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- DescriptionTen years after the end of the Gulf War, the conflict continues with unresolved questions about ecomic sanctions and Iraq's participation in the oil export system. A specialist in Middle Eastern politics and an intelligence officer, Pelletiere covered the Iran-Iraq War as well as the subsequent Gulf conflict. He argues that Iraq's victory over Iran in 1988 gave the nation the capability of becoming a regional superpower with a strong say in how the Gulf's oil reserves were managed. Because the United States could t tolerate an ultranationalist state with the potential to destabilize the world's ecomy, war then became inevitable. This study examines the rise of the international oil system from the 1920s when the great cartel was formed. Comprised of seven companies, it was designed to ensure their continued control over the world's oil supplies. When the companies lost control with the OPEC revolution in 1973, the United States moved into the realm of Gulf politics with the goal of protecting the world ecomy. Pelletire details how Saddam Hussein unwillingly precipitated the Gulf crisis and why the conflict is t likely to be resolved soon-or peacefully.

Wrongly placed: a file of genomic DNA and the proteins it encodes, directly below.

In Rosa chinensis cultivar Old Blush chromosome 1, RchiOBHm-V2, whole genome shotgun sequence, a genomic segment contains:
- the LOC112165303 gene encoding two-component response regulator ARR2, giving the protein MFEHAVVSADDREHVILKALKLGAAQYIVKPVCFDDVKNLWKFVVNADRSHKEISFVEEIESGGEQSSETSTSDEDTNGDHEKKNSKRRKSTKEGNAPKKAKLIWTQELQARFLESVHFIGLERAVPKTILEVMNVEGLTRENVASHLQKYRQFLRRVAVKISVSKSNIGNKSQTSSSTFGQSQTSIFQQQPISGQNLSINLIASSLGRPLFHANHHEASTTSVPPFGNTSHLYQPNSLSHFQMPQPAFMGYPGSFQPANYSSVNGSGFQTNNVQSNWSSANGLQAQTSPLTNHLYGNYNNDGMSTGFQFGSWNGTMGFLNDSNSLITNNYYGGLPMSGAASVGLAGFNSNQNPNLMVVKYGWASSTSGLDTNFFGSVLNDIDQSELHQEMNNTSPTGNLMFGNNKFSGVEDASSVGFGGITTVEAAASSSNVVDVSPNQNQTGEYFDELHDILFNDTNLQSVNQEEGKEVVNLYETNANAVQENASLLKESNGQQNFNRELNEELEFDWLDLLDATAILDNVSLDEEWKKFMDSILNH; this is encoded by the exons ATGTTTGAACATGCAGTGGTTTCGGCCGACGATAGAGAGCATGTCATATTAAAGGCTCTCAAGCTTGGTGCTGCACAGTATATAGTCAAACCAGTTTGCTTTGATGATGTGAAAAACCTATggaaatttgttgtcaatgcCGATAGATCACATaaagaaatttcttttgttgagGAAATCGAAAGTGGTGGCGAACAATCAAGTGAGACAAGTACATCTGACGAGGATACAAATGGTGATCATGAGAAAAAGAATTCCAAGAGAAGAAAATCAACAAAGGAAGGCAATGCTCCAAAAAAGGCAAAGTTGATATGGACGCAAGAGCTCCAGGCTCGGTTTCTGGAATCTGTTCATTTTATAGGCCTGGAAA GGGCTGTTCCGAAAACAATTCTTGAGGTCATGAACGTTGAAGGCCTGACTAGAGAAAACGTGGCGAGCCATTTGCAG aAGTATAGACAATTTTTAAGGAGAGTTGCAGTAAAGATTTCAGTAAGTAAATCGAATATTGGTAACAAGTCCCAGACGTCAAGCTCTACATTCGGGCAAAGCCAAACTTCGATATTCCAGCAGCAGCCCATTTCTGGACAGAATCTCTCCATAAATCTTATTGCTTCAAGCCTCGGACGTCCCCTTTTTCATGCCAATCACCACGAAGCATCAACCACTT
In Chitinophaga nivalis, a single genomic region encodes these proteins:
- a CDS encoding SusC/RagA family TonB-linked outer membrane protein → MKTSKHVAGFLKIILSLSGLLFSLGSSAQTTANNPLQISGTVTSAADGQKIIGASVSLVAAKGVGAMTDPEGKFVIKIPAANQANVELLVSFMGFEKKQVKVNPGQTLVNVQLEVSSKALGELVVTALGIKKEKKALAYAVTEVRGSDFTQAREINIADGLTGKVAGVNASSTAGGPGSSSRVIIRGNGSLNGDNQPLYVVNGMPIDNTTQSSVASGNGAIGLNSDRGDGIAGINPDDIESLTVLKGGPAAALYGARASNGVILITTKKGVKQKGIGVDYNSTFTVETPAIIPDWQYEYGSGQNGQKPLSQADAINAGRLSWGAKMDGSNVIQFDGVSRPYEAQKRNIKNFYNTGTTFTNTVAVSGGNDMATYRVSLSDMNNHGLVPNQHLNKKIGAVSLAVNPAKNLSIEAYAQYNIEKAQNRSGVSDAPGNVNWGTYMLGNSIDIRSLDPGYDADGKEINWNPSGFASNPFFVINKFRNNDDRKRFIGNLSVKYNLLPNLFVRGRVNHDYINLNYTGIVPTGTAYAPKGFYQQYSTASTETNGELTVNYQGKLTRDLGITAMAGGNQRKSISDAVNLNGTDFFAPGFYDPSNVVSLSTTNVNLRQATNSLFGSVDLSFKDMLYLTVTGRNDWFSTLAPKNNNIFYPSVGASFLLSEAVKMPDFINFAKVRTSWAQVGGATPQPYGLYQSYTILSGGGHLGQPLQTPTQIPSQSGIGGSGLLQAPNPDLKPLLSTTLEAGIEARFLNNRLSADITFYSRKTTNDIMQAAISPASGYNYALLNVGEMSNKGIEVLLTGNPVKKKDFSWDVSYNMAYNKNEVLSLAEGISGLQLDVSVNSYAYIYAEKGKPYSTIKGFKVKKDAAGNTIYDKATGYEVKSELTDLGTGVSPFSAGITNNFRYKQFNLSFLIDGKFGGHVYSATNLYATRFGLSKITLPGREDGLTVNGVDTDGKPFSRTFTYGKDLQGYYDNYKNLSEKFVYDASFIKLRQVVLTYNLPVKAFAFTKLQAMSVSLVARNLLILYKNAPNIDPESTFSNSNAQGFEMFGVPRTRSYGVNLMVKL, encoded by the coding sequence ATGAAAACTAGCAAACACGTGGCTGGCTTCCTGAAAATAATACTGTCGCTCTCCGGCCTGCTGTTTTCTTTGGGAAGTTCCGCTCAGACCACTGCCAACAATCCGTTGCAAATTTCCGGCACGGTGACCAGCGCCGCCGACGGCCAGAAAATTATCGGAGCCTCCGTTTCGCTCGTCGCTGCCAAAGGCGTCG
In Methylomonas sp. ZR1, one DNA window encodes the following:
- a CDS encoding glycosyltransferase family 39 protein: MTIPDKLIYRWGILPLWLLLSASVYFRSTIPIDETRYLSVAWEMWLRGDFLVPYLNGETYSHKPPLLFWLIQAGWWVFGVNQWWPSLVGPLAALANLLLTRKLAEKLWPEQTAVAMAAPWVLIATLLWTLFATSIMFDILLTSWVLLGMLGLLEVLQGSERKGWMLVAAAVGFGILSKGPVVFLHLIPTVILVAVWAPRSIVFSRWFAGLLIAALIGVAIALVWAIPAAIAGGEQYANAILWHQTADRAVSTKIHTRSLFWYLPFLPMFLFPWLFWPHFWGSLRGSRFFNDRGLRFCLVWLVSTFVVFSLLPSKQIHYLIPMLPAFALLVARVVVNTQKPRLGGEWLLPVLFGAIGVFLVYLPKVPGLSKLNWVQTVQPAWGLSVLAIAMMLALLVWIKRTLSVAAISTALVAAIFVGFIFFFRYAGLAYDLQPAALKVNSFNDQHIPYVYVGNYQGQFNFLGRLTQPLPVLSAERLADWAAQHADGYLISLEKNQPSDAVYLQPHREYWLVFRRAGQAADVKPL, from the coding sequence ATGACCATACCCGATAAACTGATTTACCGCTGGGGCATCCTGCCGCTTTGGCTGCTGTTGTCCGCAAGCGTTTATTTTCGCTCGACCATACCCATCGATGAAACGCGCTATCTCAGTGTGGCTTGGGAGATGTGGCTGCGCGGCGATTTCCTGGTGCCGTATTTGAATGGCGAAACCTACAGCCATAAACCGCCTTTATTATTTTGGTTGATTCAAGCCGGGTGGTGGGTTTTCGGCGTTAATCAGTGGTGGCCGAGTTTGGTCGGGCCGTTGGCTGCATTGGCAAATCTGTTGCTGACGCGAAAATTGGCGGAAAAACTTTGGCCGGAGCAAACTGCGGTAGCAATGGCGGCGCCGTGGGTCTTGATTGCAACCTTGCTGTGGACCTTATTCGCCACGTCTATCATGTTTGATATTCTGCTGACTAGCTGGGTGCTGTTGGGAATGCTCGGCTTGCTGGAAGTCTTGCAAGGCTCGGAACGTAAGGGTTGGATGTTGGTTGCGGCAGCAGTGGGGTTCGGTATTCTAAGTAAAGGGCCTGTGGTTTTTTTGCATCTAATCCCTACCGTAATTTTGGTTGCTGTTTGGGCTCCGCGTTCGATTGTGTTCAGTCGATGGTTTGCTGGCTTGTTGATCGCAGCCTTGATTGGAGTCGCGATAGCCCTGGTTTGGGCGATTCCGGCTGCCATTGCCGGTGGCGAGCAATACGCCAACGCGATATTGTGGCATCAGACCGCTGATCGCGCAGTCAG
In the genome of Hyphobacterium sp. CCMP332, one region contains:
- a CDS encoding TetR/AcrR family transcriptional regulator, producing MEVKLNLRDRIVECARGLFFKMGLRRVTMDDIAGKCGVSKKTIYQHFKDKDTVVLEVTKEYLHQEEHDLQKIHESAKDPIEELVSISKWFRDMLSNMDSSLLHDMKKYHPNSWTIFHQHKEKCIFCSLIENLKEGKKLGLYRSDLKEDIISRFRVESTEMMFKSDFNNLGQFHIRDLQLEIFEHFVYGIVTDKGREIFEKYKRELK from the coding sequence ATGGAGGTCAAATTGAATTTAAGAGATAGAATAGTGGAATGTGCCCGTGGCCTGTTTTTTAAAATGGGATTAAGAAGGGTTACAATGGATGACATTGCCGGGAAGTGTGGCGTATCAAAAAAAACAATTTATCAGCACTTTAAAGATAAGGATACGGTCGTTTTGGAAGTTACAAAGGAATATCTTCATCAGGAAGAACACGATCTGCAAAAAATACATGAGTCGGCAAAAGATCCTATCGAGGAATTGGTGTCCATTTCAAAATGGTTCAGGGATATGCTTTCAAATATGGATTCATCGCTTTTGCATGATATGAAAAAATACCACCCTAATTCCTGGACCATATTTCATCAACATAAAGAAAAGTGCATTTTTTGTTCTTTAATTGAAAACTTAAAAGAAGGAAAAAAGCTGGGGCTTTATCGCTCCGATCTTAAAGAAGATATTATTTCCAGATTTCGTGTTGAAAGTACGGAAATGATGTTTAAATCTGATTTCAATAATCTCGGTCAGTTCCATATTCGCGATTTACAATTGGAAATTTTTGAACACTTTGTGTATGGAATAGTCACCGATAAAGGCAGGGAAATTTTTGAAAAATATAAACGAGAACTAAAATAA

- Author BiographySTEPHEN PELLETIERE is a Professor of National Security Affairs at the U.S. Army War College. He is a specialist in Middle East politics. As an intelligence officer from 1982, he has covered the Iran-Iraq War and the subsequent Gulf conflict. Prior to that, he was a Professor of Political Science and a foreign correspondent in the Middle East. He has written several books on the Middle East, including The Iran-Iraq War-Chaos in a Vacuum (Praeger, 1992).
- Author(s)Stephen C. Pelletiere
- Date of Publication30/01/2001
- SubjectMilitary History
- Place of PublicationWestport
- Country of PublicationUnited States
- ImprintPraeger Publishers Inc
- Content Noteblack & white illustrations
- Weight531 g
- Width156 mm
- Height235 mm
- Spine24 mm
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